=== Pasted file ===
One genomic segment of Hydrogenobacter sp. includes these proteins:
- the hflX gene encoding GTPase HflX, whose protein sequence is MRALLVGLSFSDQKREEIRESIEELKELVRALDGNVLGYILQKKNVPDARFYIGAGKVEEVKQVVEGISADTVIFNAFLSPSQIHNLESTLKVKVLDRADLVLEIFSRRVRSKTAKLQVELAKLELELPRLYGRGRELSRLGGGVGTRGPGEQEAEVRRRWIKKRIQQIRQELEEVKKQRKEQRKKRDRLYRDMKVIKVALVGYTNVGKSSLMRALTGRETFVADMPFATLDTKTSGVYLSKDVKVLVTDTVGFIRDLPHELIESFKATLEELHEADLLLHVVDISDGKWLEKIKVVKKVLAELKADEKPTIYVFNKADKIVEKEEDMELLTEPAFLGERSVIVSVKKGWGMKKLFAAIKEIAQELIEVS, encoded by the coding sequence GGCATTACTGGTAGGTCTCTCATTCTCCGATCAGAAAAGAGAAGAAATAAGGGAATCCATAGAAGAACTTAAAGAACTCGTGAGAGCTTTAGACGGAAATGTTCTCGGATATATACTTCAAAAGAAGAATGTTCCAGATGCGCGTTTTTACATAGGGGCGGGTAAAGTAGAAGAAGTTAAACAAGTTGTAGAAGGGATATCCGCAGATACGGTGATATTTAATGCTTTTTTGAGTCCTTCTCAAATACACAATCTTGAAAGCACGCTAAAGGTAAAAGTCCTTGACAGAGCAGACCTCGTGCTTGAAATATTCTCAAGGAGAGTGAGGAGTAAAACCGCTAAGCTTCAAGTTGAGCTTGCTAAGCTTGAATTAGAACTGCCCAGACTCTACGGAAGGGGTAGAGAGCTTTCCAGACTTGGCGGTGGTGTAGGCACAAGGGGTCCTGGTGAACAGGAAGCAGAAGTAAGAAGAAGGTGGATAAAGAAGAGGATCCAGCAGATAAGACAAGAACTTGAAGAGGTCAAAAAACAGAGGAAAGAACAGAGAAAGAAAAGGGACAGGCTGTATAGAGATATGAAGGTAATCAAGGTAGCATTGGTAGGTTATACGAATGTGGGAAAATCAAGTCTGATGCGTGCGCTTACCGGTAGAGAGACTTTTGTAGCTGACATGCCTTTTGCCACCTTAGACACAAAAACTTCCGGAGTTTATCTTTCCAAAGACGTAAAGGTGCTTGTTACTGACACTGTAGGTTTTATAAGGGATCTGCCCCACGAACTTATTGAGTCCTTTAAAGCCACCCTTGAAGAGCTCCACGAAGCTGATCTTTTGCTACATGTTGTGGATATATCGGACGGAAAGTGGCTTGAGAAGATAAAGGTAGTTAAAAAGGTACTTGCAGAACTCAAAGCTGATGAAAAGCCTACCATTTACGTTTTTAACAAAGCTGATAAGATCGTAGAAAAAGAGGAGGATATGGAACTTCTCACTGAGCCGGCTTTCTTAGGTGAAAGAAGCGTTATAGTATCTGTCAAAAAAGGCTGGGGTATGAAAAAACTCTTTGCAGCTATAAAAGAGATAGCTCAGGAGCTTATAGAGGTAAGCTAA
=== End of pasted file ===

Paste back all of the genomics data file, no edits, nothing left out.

One genomic segment of Hydrogenobacter sp. includes these proteins:
- the hflX gene encoding GTPase HflX, whose protein sequence is MRALLVGLSFSDQKREEIRESIEELKELVRALDGNVLGYILQKKNVPDARFYIGAGKVEEVKQVVEGISADTVIFNAFLSPSQIHNLESTLKVKVLDRADLVLEIFSRRVRSKTAKLQVELAKLELELPRLYGRGRELSRLGGGVGTRGPGEQEAEVRRRWIKKRIQQIRQELEEVKKQRKEQRKKRDRLYRDMKVIKVALVGYTNVGKSSLMRALTGRETFVADMPFATLDTKTSGVYLSKDVKVLVTDTVGFIRDLPHELIESFKATLEELHEADLLLHVVDISDGKWLEKIKVVKKVLAELKADEKPTIYVFNKADKIVEKEEDMELLTEPAFLGERSVIVSVKKGWGMKKLFAAIKEIAQELIEVS, encoded by the coding sequence GGCATTACTGGTAGGTCTCTCATTCTCCGATCAGAAAAGAGAAGAAATAAGGGAATCCATAGAAGAACTTAAAGAACTCGTGAGAGCTTTAGACGGAAATGTTCTCGGATATATACTTCAAAAGAAGAATGTTCCAGATGCGCGTTTTTACATAGGGGCGGGTAAAGTAGAAGAAGTTAAACAAGTTGTAGAAGGGATATCCGCAGATACGGTGATATTTAATGCTTTTTTGAGTCCTTCTCAAATACACAATCTTGAAAGCACGCTAAAGGTAAAAGTCCTTGACAGAGCAGACCTCGTGCTTGAAATATTCTCAAGGAGAGTGAGGAGTAAAACCGCTAAGCTTCAAGTTGAGCTTGCTAAGCTTGAATTAGAACTGCCCAGACTCTACGGAAGGGGTAGAGAGCTTTCCAGACTTGGCGGTGGTGTAGGCACAAGGGGTCCTGGTGAACAGGAAGCAGAAGTAAGAAGAAGGTGGATAAAGAAGAGGATCCAGCAGATAAGACAAGAACTTGAAGAGGTCAAAAAACAGAGGAAAGAACAGAGAAAGAAAAGGGACAGGCTGTATAGAGATATGAAGGTAATCAAGGTAGCATTGGTAGGTTATACGAATGTGGGAAAATCAAGTCTGATGCGTGCGCTTACCGGTAGAGAGACTTTTGTAGCTGACATGCCTTTTGCCACCTTAGACACAAAAACTTCCGGAGTTTATCTTTCCAAAGACGTAAAGGTGCTTGTTACTGACACTGTAGGTTTTATAAGGGATCTGCCCCACGAACTTATTGAGTCCTTTAAAGCCACCCTTGAAGAGCTCCACGAAGCTGATCTTTTGCTACATGTTGTGGATATATCGGACGGAAAGTGGCTTGAGAAGATAAAGGTAGTTAAAAAGGTACTTGCAGAACTCAAAGCTGATGAAAAGCCTACCATTTACGTTTTTAACAAAGCTGATAAGATCGTAGAAAAAGAGGAGGATATGGAACTTCTCACTGAGCCGGCTTTCTTAGGTGAAAGAAGCGTTATAGTATCTGTCAAAAAAGGCTGGGGTATGAAAAAACTCTTTGCAGCTATAAAAGAGATAGCTCAGGAGCTTATAGAGGTAAGCTAA